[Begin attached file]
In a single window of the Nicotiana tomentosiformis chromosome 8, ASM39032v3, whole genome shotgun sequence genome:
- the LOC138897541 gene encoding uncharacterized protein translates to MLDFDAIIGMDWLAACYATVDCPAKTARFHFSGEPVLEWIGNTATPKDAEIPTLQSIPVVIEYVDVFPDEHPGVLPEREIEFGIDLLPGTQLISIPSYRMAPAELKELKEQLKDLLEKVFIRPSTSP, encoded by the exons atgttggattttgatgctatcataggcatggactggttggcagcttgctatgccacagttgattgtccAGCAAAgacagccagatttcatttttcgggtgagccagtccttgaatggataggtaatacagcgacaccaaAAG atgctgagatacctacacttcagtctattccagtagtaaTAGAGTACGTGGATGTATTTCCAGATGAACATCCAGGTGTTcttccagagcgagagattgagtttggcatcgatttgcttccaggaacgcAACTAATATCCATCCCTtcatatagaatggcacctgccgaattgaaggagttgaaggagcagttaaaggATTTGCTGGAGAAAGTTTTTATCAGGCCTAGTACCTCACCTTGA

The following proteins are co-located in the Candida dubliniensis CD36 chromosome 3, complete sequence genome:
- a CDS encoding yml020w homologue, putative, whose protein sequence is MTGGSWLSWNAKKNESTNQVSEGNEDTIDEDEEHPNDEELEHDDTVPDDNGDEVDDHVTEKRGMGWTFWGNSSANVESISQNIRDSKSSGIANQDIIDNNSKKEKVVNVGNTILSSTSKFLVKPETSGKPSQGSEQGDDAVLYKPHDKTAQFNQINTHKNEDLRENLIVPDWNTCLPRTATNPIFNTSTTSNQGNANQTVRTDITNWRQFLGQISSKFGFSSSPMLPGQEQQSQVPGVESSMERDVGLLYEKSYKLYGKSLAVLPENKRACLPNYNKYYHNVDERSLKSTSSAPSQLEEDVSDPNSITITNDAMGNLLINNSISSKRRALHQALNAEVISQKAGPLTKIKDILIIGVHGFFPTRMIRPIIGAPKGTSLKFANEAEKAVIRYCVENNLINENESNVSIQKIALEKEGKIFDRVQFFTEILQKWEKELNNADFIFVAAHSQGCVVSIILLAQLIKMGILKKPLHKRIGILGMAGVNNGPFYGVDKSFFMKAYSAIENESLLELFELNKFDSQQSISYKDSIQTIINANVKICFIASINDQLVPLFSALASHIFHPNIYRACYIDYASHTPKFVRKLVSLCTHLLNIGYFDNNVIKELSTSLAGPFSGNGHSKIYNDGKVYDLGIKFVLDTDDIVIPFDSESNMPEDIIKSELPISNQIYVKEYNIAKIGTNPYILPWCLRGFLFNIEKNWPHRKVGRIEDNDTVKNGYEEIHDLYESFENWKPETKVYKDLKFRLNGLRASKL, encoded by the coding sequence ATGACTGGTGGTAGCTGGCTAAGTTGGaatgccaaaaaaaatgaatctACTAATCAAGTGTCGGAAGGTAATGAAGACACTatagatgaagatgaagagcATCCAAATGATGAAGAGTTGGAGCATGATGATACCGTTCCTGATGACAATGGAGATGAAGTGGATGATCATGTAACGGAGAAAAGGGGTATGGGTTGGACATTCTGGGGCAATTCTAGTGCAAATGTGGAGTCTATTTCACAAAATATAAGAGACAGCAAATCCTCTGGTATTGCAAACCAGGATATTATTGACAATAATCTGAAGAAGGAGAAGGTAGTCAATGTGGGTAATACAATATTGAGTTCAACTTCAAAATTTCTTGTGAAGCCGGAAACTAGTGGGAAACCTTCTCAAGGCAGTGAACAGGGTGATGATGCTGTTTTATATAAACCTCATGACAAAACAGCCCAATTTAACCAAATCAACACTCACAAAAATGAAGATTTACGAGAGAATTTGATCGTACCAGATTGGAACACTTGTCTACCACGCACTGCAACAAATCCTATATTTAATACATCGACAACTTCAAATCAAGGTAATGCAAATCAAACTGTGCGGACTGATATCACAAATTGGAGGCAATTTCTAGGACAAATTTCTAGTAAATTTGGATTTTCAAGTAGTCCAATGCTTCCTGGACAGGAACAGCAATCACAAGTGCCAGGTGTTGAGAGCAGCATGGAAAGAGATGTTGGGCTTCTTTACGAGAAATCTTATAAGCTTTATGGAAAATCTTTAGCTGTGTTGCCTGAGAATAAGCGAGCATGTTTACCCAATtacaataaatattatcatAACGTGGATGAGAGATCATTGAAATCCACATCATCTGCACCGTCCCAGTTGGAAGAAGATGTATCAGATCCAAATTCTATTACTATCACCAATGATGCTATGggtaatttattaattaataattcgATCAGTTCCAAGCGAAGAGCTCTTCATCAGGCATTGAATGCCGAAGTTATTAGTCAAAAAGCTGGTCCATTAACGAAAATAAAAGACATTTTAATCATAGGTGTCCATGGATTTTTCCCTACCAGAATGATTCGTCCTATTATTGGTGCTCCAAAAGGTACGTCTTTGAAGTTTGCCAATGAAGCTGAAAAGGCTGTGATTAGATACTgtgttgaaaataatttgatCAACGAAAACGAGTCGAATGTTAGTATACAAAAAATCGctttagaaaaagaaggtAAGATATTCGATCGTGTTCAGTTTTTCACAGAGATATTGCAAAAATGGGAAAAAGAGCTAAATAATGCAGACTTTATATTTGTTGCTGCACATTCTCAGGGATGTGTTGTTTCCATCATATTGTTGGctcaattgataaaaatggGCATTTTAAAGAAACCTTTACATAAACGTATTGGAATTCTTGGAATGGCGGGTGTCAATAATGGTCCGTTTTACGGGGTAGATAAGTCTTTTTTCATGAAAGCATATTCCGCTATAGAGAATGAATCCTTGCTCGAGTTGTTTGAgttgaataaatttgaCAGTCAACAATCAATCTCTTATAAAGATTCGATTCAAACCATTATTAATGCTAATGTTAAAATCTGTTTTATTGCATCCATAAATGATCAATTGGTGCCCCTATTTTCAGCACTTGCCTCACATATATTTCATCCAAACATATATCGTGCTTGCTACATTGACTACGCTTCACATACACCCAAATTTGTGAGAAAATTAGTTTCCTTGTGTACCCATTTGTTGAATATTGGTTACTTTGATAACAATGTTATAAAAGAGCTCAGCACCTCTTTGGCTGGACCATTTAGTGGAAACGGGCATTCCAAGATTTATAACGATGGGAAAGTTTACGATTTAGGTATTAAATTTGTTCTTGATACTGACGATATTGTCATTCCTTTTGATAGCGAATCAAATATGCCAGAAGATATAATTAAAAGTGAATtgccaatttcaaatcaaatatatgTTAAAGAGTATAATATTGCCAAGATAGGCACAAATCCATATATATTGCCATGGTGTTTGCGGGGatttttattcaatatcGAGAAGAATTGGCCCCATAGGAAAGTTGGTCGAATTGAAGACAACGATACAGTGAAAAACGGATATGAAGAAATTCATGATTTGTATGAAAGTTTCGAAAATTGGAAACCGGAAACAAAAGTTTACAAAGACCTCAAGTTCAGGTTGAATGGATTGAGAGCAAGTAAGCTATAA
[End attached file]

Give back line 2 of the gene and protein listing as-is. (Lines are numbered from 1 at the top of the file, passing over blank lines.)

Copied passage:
- the LOC138897541 gene encoding uncharacterized protein translates to MLDFDAIIGMDWLAACYATVDCPAKTARFHFSGEPVLEWIGNTATPKDAEIPTLQSIPVVIEYVDVFPDEHPGVLPEREIEFGIDLLPGTQLISIPSYRMAPAELKELKEQLKDLLEKVFIRPSTSP, encoded by the exons atgttggattttgatgctatcataggcatggactggttggcagcttgctatgccacagttgattgtccAGCAAAgacagccagatttcatttttcgggtgagccagtccttgaatggataggtaatacagcgacaccaaAAG atgctgagatacctacacttcagtctattccagtagtaaTAGAGTACGTGGATGTATTTCCAGATGAACATCCAGGTGTTcttccagagcgagagattgagtttggcatcgatttgcttccaggaacgcAACTAATATCCATCCCTtcatatagaatggcacctgccgaattgaaggagttgaaggagcagttaaaggATTTGCTGGAGAAAGTTTTTATCAGGCCTAGTACCTCACCTTGA